Pet Food

Adam Roberts, a project coordinator with the city of Fayetteville's community resources division, organizes cat food Dec. 3 donated to the Ranger's Pantry Pet Food Bank.

Two Washington County food pantries help people struggling to feed their animals by providing pet food and vouchers, using donations from residents and businesses to keep the shelves replenished.

Chance Bardsley, a senior majoring in social work, struggled to afford dog food in November until the Hungry Hearts Pet Food Bank supplied him with the resources he needed, he said. Bardsley received coupons in the mail, which he redeemed at Walmart.

“There can be this attitude of ‘If you can’t afford pets, don’t have them,’ but that’s not always the case,” Bardsley said. “We all go through rough patches financially, but that doesn’t mean you have to get rid of your pets entirely.”

Bardsley has three dogs, Mille Rose, a one-year-old schnauzer-corgi mix, Bandit Bailey, an eight-month-old German shepard-black labrador mix and Daisy May, a two-year-old black lab-blue heeler mix. He adopted all three dogs in the last two years after finding them for free on Craigslist.

“I’m so thankful that I’ve had dogs because they are great stress relievers,” Bardsley said. “Daisy especially has been with me for so long, she’s kind of gotten me through college.”

Bardsley discovered Hungry Hearts in November while doing research for a social work internship. He said he was amazed at the generosity and availability of services at Hungry Hearts and did not find the application process invasive.

“I felt comfortable because the application process wasn’t invasive,” Bardsley said.

Bardsley has since created a flyer for Hungry Hearts and Ranger’s Pantry Pet Food Bank and distributed it across multiple GroupMe chats in an effort to spread awareness of their services. He hopes his family, friends and peers will reach out for help rather than give up their animals, he said.

“We all hit hard patches,” Bardsley said. “Whether you’re in or out of college, life happens. Don’t be afraid to ask for help when you need it.”

Joanne Traw, a Hungry Hearts staff member, said although it can be hard for some animal owners to reach out for help, they typically do before they let their pets go hungry.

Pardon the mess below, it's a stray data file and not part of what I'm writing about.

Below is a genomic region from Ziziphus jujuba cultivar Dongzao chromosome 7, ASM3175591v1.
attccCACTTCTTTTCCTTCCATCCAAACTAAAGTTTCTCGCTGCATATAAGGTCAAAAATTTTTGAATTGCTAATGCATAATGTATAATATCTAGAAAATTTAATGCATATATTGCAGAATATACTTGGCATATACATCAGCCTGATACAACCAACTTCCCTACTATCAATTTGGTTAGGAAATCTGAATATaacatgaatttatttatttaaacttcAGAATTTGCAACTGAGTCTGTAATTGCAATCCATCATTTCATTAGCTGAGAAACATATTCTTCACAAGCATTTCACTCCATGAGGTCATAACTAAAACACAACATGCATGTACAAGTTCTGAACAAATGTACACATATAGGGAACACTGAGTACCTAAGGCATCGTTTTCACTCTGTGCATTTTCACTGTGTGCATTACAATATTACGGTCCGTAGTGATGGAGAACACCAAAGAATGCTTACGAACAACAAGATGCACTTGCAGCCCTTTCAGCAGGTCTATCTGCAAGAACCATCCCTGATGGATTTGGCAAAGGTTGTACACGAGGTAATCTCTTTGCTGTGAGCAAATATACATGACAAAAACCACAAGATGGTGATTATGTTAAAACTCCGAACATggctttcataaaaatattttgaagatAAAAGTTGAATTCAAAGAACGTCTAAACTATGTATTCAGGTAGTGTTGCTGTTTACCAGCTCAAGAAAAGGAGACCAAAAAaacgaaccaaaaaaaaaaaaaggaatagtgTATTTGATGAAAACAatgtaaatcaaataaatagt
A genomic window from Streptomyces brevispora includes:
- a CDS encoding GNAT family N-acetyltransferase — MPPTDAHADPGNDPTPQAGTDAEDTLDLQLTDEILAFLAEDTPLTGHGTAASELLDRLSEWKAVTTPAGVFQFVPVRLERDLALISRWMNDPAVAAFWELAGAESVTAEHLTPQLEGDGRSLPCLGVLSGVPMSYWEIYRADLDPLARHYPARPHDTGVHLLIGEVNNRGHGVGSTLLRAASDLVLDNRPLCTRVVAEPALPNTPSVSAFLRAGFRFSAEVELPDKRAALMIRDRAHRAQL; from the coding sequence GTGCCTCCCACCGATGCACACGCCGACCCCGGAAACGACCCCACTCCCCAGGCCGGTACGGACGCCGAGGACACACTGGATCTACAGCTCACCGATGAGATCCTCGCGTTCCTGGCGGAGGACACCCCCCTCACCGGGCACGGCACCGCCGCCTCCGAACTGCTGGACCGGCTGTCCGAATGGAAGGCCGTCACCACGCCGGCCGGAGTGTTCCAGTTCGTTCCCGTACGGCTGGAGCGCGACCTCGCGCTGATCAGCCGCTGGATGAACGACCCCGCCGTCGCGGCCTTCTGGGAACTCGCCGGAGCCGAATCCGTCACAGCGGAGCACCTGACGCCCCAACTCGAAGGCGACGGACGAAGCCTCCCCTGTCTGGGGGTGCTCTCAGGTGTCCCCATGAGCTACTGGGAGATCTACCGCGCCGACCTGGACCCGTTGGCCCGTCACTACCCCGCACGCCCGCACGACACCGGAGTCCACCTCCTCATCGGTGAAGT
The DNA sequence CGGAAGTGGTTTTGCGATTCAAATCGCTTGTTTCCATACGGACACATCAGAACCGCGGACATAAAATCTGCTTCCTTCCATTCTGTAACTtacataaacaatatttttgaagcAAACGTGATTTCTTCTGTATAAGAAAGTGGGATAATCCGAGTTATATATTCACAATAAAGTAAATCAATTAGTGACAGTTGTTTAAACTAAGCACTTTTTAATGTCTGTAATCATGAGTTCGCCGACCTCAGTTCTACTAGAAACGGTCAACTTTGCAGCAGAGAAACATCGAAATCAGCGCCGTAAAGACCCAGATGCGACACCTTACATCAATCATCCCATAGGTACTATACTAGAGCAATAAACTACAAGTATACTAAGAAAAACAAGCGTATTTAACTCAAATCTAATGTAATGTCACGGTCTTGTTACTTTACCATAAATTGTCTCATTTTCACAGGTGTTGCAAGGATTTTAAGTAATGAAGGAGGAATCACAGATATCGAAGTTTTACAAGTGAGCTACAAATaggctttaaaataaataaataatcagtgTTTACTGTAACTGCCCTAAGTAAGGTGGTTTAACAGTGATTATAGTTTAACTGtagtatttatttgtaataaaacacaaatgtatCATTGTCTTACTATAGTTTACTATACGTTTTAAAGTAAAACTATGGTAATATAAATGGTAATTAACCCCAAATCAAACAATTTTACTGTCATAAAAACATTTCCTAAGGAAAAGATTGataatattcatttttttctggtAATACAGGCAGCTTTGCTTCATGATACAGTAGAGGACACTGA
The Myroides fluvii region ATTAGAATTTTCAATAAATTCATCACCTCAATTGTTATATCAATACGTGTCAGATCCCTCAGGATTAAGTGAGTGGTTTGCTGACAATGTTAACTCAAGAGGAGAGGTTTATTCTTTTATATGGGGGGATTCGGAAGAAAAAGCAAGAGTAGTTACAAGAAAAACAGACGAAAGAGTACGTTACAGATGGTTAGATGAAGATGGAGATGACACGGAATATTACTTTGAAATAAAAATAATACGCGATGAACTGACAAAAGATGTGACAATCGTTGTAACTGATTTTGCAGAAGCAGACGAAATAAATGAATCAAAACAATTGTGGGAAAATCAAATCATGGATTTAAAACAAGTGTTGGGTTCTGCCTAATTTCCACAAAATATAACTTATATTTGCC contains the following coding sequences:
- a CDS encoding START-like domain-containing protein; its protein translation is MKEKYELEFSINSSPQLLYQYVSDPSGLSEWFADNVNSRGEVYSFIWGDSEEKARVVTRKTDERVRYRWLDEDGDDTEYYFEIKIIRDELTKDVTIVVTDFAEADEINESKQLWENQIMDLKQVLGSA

Hungry Hearts requires applicants to live within Washington County, spay or neuter their pets, have their pets up-to-date with their shots and vaccinations and agree to not obtain nor breed more pets while using the service. Applicants must apply over the phone to receive the redeemable vouchers.

The Ranger’s Pantry Pet Food Bank has distributed over 161,806 pounds of pet food as of Nov. 22, according to the pantry.

The food pantry opened in 2010 after a housing crisis left local shelters “bursting at the seams” with surrendered dogs, said Adam Roberts, project coordinator for the Community Resource Division of Fayetteville, who oversees the pantry.

“Originally, our goal was to fix the problem before the animals got to the shelter,” Roberts said. “We wanted to keep families together.”

Supported entirely by community donations, Ranger’s Pantry supplies pet food according to the weight of each animal in the household. While encouraging Fayetteville citizens to reach out in times of need, the food pantry has placed limits on services for recurring residents in order to maintain stock for the most people. 

Ranger’s Pantry sets itself apart from other food banks in the area by providing solely pet food. The pantry accepts pet food donations at any Fayetteville fire station and at the Community Resources Division office located at 125 W. Mountain St. Community members can donate by dropping off dog or cat food at any of the locations. The pantry also accepts money donations for food purchases.

Raegan Holland is a staff reporter for The Arkansas Traveler.

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